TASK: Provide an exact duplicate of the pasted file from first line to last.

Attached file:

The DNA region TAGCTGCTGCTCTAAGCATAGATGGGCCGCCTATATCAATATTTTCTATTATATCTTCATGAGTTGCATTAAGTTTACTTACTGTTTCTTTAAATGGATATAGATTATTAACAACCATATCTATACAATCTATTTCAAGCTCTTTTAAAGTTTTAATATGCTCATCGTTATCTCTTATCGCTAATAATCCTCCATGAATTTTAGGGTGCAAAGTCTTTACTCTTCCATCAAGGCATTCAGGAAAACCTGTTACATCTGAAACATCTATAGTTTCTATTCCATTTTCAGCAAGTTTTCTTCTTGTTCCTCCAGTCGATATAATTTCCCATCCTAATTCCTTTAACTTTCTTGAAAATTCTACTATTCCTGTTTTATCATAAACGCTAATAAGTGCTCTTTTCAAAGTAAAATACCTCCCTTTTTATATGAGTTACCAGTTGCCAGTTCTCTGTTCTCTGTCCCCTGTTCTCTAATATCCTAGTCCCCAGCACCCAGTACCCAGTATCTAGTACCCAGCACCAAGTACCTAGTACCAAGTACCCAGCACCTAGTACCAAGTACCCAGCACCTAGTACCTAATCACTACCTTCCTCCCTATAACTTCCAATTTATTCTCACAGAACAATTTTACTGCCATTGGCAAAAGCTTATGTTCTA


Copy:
The DNA region TAGCTGCTGCTCTAAGCATAGATGGGCCGCCTATATCAATATTTTCTATTATATCTTCATGAGTTGCATTAAGTTTACTTACTGTTTCTTTAAATGGATATAGATTATTAACAACCATATCTATACAATCTATTTCAAGCTCTTTTAAAGTTTTAATATGCTCATCGTTATCTCTTATCGCTAATAATCCTCCATGAATTTTAGGGTGCAAAGTCTTTACTCTTCCATCAAGGCATTCAGGAAAACCTGTTACATCTGAAACATCTATAGTTTCTATTCCATTTTCAGCAAGTTTTCTTCTTGTTCCTCCAGTCGATATAATTTCCCATCCTAATTCCTTTAACTTTCTTGAAAATTCTACTATTCCTGTTTTATCATAAACGCTAATAAGTGCTCTTTTCAAAGTAAAATACCTCCCTTTTTATATGAGTTACCAGTTGCCAGTTCTCTGTTCTCTGTCCCCTGTTCTCTAATATCCTAGTCCCCAGCACCCAGTACCCAGTATCTAGTACCCAGCACCAAGTACCTAGTACCAAGTACCCAGCACCTAGTACCAAGTACCCAGCACCTAGTACCTAATCACTACCTTCCTCCCTATAACTTCCAATTTATTCTCACAGAACAATTTTACTGCCATTGGCAAAAGCTTATGTTCTA